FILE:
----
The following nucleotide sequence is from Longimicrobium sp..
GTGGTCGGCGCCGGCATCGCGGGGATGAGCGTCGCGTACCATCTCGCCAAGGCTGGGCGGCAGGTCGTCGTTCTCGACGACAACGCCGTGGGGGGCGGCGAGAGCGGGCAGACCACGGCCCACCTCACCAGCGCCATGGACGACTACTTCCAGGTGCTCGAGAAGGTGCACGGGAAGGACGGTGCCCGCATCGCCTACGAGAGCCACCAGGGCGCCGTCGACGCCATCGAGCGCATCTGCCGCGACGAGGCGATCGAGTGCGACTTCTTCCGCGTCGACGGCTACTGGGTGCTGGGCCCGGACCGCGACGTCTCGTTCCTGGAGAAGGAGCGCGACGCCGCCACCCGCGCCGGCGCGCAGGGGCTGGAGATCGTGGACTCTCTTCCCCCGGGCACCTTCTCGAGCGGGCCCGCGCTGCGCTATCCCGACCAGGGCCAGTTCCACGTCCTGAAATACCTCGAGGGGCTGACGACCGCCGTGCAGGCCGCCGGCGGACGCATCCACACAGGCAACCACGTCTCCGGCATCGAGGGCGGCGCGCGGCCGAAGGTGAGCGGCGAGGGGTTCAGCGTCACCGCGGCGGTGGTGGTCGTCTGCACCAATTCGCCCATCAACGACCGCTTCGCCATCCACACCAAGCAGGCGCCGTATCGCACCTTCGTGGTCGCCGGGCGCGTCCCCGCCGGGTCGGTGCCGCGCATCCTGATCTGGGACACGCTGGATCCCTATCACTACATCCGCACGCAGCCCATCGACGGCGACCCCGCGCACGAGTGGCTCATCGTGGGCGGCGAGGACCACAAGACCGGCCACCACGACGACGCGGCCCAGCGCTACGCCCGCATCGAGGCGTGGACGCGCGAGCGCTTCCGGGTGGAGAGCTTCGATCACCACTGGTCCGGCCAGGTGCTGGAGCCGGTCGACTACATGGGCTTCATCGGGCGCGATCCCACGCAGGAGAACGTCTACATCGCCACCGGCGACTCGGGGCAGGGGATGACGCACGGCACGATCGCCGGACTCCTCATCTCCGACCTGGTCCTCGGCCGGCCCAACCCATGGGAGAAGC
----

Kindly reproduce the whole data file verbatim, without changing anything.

The following nucleotide sequence is from Longimicrobium sp..
GTGGTCGGCGCCGGCATCGCGGGGATGAGCGTCGCGTACCATCTCGCCAAGGCTGGGCGGCAGGTCGTCGTTCTCGACGACAACGCCGTGGGGGGCGGCGAGAGCGGGCAGACCACGGCCCACCTCACCAGCGCCATGGACGACTACTTCCAGGTGCTCGAGAAGGTGCACGGGAAGGACGGTGCCCGCATCGCCTACGAGAGCCACCAGGGCGCCGTCGACGCCATCGAGCGCATCTGCCGCGACGAGGCGATCGAGTGCGACTTCTTCCGCGTCGACGGCTACTGGGTGCTGGGCCCGGACCGCGACGTCTCGTTCCTGGAGAAGGAGCGCGACGCCGCCACCCGCGCCGGCGCGCAGGGGCTGGAGATCGTGGACTCTCTTCCCCCGGGCACCTTCTCGAGCGGGCCCGCGCTGCGCTATCCCGACCAGGGCCAGTTCCACGTCCTGAAATACCTCGAGGGGCTGACGACCGCCGTGCAGGCCGCCGGCGGACGCATCCACACAGGCAACCACGTCTCCGGCATCGAGGGCGGCGCGCGGCCGAAGGTGAGCGGCGAGGGGTTCAGCGTCACCGCGGCGGTGGTGGTCGTCTGCACCAATTCGCCCATCAACGACCGCTTCGCCATCCACACCAAGCAGGCGCCGTATCGCACCTTCGTGGTCGCCGGGCGCGTCCCCGCCGGGTCGGTGCCGCGCATCCTGATCTGGGACACGCTGGATCCCTATCACTACATCCGCACGCAGCCCATCGACGGCGACCCCGCGCACGAGTGGCTCATCGTGGGCGGCGAGGACCACAAGACCGGCCACCACGACGACGCGGCCCAGCGCTACGCCCGCATCGAGGCGTGGACGCGCGAGCGCTTCCGGGTGGAGAGCTTCGATCACCACTGGTCCGGCCAGGTGCTGGAGCCGGTCGACTACATGGGCTTCATCGGGCGCGATCCCACGCAGGAGAACGTCTACATCGCCACCGGCGACTCGGGGCAGGGGATGACGCACGGCACGATCGCCGGACTCCTCATCTCCGACCTGGTCCTCGGCCGGCCCAACCCATGGGAGAAGC